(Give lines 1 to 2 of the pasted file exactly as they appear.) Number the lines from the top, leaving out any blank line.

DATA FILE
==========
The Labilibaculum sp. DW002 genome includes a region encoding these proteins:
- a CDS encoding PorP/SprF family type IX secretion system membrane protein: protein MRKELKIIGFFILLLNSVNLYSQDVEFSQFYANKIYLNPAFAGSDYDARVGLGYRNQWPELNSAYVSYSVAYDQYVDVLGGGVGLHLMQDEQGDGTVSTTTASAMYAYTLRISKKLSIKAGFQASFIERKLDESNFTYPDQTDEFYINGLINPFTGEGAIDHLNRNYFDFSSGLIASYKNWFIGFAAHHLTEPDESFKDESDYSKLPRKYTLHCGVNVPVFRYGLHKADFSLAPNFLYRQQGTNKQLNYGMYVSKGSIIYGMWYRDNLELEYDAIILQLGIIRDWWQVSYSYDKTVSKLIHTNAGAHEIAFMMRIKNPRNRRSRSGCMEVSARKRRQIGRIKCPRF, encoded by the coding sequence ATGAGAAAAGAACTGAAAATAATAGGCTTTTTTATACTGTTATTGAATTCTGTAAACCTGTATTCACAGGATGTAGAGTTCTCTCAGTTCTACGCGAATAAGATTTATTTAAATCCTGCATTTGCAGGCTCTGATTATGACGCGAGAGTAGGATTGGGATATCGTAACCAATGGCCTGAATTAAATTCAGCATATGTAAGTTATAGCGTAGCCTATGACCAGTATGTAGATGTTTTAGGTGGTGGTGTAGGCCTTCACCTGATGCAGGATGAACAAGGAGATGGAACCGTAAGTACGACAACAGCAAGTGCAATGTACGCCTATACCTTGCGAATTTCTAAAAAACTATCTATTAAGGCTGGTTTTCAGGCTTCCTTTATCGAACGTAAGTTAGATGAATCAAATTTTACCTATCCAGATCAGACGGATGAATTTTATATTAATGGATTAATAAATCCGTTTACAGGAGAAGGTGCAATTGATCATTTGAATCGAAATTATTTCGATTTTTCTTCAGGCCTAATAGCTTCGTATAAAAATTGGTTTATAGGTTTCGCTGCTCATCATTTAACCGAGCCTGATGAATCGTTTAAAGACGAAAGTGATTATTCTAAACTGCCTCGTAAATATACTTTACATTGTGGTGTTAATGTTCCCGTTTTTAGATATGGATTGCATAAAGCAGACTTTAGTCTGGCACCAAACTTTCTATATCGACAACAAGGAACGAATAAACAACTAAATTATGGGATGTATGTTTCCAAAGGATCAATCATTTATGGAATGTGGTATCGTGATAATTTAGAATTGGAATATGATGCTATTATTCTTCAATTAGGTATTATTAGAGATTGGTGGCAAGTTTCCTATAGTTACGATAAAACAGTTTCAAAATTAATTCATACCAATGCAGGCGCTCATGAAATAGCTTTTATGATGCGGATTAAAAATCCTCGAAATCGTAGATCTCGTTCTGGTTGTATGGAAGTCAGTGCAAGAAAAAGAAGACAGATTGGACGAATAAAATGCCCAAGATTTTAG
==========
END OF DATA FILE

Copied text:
The Labilibaculum sp. DW002 genome includes a region encoding these proteins:
- a CDS encoding PorP/SprF family type IX secretion system membrane protein: protein MRKELKIIGFFILLLNSVNLYSQDVEFSQFYANKIYLNPAFAGSDYDARVGLGYRNQWPELNSAYVSYSVAYDQYVDVLGGGVGLHLMQDEQGDGTVSTTTASAMYAYTLRISKKLSIKAGFQASFIERKLDESNFTYPDQTDEFYINGLINPFTGEGAIDHLNRNYFDFSSGLIASYKNWFIGFAAHHLTEPDESFKDESDYSKLPRKYTLHCGVNVPVFRYGLHKADFSLAPNFLYRQQGTNKQLNYGMYVSKGSIIYGMWYRDNLELEYDAIILQLGIIRDWWQVSYSYDKTVSKLIHTNAGAHEIAFMMRIKNPRNRRSRSGCMEVSARKRRQIGRIKCPRF, encoded by the coding sequence ATGAGAAAAGAACTGAAAATAATAGGCTTTTTTATACTGTTATTGAATTCTGTAAACCTGTATTCACAGGATGTAGAGTTCTCTCAGTTCTACGCGAATAAGATTTATTTAAATCCTGCATTTGCAGGCTCTGATTATGACGCGAGAGTAGGATTGGGATATCGTAACCAATGGCCTGAATTAAATTCAGCATATGTAAGTTATAGCGTAGCCTATGACCAGTATGTAGATGTTTTAGGTGGTGGTGTAGGCCTTCACCTGATGCAGGATGAACAAGGAGATGGAACCGTAAGTACGACAACAGCAAGTGCAATGTACGCCTATACCTTGCGAATTTCTAAAAAACTATCTATTAAGGCTGGTTTTCAGGCTTCCTTTATCGAACGTAAGTTAGATGAATCAAATTTTACCTATCCAGATCAGACGGATGAATTTTATATTAATGGATTAATAAATCCGTTTACAGGAGAAGGTGCAATTGATCATTTGAATCGAAATTATTTCGATTTTTCTTCAGGCCTAATAGCTTCGTATAAAAATTGGTTTATAGGTTTCGCTGCTCATCATTTAACCGAGCCTGATGAATCGTTTAAAGACGAAAGTGATTATTCTAAACTGCCTCGTAAATATACTTTACATTGTGGTGTTAATGTTCCCGTTTTTAGATATGGATTGCATAAAGCAGACTTTAGTCTGGCACCAAACTTTCTATATCGACAACAAGGAACGAATAAACAACTAAATTATGGGATGTATGTTTCCAAAGGATCAATCATTTATGGAATGTGGTATCGTGATAATTTAGAATTGGAATATGATGCTATTATTCTTCAATTAGGTATTATTAGAGATTGGTGGCAAGTTTCCTATAGTTACGATAAAACAGTTTCAAAATTAATTCATACCAATGCAGGCGCTCATGAAATAGCTTTTATGATGCGGATTAAAAATCCTCGAAATCGTAGATCTCGTTCTGGTTGTATGGAAGTCAGTGCAAGAAAAAGAAGACAGATTGGACGAATAAAATGCCCAAGATTTTAG